Weiss, Jurgen, Ryan Hledik, Roger Lueken, Tony Lee, and Will Gorman. “Estimating the Value of Electricity Storage in PJM: Arbitrage and Some Welfare Effects.” Energy Economics 31, no. 2 (2020): 269-277. Publisher's VersionAbstract

    Significant increases in prices and price volatility of natural gas and electricity have raised interest in the potential economic opportunities for electricity storage. In this paper, we analyze the arbitrage value of a price-taking storage device in PJM during the six-year period from 2002 to 2007, to understand the impact of fuel prices, transmission constraints, efficiency, storage capacity, and fuel mix. The impact of load-shifting for larger amounts of storage, where reductions in arbitrage are offset by shifts in consumer and producer surplus as well as increases in social welfare from a variety of sources, is also considered

      Weiss, Jurgen. “Who's afraid of 100%?Utility Dive, 2020. Publisher's VersionAbstract
      The articles describes 100% renewable/clean energy systems and argues that they may be less costly and easier to achieve than is often argued in the industry.
      Hogan, William W.CarbonPricing inOrganizedWholesale Electricity Markets .” In, 2020. Publisher's VersionAbstract

      Excerpt from the Introduction:

      Thank you for the opportunity to participate in this technical conference. My comments here and during the conference are my own and do not represent the opinions of anyone else. The focus of my remarks will be on carbon pricing and the interactions with short-term electricity markets as found in the organized wholesale markets in the United States. I do not address the design and implementation questions focused on investments and resource adequacy that underpin capacity markets.

      Panagiotis, Andrianesis, Michael C. Caramanis, and William W. Hogan. “Computation of Convex Hull Prices in Electricity Markets with Non-Convexities using Dantzig-Wolfe Decomposition.” In, 2020. Publisher's VersionAbstract
      —The presence of non-convexities in electricity markets has been an active research area for about two decades. The — inevitable under current marginal cost pricing — problem of guaranteeing that no truthful-bidding market participant incurs losses in the day-ahead (DA) market is addressed in current practice through make-whole payments a.k.a. uplift. Alternative pricing rules have been studied to deal with this problem. Among them, Convex Hull (CH) prices associated with minimum uplift have attracted significant attention. Several US Independent System Operators (ISOs) have considered CH prices but resorted to approximations, mainly because determining exact CH prices is computationally challenging, while providing little intuition about the price formation rational. In this paper, we describe CH price estimation problem by relying on DantzigWolfe decomposition and Column Generation. Moreover, the approach provides intuition on the underlying price formation rational. A test bed of stylized examples elucidate an exposition of the intuition in the CH price formation. In addition, a realistic ISO dataset is used to suggest scalability and validate the proof-of-concept.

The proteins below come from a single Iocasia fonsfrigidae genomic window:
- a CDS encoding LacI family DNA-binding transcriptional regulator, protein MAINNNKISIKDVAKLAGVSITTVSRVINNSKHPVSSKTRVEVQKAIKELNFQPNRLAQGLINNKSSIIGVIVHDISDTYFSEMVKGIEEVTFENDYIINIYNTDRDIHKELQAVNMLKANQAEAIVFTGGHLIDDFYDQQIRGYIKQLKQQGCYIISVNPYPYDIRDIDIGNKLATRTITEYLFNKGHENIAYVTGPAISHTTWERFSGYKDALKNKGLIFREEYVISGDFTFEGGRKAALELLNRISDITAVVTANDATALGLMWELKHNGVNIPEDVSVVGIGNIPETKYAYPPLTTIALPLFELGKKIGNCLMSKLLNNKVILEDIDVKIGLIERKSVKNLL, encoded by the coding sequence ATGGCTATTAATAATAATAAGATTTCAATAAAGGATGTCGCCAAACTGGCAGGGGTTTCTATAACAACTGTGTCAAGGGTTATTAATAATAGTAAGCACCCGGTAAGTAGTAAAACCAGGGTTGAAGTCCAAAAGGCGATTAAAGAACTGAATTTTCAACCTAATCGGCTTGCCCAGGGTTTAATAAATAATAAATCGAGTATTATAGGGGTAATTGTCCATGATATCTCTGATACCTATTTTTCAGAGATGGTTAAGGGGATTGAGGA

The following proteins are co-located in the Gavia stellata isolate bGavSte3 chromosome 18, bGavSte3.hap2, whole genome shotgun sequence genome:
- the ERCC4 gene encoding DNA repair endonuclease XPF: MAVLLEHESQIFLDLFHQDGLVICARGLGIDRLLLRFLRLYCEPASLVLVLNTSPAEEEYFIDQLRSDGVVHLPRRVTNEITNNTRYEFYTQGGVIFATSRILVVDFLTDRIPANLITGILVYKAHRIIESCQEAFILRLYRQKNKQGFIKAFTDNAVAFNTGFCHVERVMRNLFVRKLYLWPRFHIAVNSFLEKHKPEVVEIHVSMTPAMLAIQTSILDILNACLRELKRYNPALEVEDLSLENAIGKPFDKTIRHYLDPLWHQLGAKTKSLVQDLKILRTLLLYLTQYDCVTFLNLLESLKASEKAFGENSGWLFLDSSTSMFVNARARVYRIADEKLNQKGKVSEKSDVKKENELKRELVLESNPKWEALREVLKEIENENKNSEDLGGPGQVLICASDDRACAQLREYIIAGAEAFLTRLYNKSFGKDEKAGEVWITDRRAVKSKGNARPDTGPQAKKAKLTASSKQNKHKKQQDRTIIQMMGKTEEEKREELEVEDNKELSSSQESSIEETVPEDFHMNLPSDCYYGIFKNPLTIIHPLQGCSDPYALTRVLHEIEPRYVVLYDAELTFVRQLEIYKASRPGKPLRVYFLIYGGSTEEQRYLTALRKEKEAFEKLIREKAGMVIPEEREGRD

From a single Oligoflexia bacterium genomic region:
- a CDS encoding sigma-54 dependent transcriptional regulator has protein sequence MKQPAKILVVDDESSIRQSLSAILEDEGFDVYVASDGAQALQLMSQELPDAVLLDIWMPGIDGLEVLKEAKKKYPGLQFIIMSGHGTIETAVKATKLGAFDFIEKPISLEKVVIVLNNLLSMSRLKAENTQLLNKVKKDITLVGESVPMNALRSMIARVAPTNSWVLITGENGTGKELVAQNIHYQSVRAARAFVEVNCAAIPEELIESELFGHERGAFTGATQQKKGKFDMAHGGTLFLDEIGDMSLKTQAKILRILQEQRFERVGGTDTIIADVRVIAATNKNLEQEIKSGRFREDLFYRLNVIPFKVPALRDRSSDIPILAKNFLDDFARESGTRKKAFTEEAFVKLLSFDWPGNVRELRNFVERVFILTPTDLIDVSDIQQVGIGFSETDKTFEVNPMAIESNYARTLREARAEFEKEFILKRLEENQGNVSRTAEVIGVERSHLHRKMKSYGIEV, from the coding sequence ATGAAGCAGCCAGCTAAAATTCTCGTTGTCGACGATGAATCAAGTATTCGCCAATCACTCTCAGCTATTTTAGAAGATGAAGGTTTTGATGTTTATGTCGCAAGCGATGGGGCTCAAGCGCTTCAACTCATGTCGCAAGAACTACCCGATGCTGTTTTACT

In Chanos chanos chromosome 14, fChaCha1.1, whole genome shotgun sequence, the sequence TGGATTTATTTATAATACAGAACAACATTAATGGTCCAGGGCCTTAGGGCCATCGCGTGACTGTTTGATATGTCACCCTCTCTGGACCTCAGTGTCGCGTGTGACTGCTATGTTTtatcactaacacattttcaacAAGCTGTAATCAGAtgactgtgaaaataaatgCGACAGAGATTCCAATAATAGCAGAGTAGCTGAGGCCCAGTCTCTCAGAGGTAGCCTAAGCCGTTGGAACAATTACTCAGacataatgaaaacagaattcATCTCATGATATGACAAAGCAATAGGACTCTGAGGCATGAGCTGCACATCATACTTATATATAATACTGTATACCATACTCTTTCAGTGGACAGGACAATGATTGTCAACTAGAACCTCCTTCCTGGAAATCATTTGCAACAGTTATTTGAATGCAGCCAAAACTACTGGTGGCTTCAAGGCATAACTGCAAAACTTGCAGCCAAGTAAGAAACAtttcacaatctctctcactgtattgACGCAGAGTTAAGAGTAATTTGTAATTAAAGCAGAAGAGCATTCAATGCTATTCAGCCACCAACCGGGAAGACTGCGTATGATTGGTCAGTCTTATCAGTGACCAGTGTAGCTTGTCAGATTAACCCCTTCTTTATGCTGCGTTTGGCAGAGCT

Hogan, William W. Transmission Investment Beneficiaries and Cost Allocation: New Zealand Electricity Authority Proposal, 2020.Abstract

      Excerpt from the introduction:


      In a 2019 Issues Paper under its Transmission Pricing Review, the Electricity Authority of New Zealand set out a framework for efficient electricity system investment, cost allocation, and pricing. The basic design accords with beneficiary-pays principles. The challenges of transmission investment preclude pure market approaches and require consistency across both competitive and monopoly elements of the system. In comments on the Authority’s proposal, submissions of some parties include critiques or alternative recommendations that appeal to implicit assumptions inconsistent with the basic requirements of the technology and associated electricity market components. Although perfection is only possible under narrow conditions, the Authority’s framework provides a careful balance that adheres to first principles and can accommodate workable implementation.